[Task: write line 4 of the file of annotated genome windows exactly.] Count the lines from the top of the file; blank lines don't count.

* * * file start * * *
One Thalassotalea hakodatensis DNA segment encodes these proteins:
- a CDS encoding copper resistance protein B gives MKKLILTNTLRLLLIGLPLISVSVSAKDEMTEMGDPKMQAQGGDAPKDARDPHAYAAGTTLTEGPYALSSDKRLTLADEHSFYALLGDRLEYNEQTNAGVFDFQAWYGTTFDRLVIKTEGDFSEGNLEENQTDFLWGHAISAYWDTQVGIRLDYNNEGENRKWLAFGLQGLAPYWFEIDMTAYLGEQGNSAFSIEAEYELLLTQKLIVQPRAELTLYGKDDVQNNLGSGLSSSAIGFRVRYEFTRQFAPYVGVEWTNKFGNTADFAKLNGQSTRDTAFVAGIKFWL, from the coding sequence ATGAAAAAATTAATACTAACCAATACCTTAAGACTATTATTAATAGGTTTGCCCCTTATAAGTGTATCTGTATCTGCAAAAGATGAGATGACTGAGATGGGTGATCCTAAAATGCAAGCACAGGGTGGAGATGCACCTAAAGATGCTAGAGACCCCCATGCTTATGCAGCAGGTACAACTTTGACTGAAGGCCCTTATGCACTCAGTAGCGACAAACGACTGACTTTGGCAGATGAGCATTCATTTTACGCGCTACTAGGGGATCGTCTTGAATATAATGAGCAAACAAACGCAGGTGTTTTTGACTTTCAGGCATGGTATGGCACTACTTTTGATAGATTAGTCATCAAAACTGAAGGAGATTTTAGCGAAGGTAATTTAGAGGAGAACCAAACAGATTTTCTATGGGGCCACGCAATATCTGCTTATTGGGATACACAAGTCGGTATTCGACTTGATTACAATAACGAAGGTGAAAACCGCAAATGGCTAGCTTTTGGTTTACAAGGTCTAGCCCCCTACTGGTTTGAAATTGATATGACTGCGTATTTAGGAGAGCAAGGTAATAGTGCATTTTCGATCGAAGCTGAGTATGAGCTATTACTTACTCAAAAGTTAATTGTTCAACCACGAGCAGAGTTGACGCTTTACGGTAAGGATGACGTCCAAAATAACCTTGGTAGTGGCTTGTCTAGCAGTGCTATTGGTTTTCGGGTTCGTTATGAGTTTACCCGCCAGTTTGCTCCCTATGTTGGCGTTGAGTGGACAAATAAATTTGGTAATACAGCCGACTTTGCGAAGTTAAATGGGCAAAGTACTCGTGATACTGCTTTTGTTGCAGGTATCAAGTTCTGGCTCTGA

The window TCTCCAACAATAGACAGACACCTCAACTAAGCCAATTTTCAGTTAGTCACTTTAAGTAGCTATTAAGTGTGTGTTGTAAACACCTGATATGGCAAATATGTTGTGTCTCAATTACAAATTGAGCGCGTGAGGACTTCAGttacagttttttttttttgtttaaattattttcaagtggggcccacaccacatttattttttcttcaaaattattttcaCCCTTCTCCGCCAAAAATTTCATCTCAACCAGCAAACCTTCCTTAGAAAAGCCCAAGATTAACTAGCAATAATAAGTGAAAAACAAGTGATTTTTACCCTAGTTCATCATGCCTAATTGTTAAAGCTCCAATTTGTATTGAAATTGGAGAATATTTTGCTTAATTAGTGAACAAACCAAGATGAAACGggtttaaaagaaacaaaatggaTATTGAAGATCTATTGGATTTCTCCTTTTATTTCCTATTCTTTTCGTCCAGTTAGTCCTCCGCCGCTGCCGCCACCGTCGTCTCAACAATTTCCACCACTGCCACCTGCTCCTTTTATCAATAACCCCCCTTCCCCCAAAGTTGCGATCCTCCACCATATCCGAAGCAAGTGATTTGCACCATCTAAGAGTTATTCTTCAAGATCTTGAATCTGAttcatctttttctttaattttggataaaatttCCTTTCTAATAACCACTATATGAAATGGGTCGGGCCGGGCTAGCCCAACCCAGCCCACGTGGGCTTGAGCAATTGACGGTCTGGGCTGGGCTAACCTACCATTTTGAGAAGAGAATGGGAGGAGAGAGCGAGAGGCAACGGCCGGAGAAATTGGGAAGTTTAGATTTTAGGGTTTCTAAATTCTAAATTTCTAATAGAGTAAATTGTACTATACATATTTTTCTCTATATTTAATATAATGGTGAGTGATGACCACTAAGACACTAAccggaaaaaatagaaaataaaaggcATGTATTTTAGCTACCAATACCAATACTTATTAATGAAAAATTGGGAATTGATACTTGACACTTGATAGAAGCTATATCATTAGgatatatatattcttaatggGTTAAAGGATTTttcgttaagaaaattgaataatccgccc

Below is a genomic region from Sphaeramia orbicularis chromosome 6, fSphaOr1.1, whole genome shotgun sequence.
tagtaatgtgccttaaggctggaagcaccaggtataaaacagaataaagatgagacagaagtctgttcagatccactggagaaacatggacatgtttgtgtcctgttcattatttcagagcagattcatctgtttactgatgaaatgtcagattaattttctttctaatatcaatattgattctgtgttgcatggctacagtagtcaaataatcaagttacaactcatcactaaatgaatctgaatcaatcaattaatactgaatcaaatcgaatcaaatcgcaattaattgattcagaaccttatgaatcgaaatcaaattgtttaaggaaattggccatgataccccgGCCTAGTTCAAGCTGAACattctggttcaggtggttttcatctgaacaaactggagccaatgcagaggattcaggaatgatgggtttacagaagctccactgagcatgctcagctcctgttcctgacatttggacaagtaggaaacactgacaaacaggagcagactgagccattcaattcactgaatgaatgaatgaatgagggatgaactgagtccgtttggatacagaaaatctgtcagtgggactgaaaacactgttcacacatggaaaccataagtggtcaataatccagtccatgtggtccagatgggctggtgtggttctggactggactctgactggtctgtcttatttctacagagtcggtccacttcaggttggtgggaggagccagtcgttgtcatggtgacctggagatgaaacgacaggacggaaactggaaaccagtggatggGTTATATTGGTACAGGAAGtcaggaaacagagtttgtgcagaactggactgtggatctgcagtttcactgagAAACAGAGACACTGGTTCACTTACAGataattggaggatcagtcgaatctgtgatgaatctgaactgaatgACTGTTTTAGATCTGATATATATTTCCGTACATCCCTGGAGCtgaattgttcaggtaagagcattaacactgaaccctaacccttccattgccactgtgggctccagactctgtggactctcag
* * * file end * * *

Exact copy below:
Below is a genomic region from Sphaeramia orbicularis chromosome 6, fSphaOr1.1, whole genome shotgun sequence.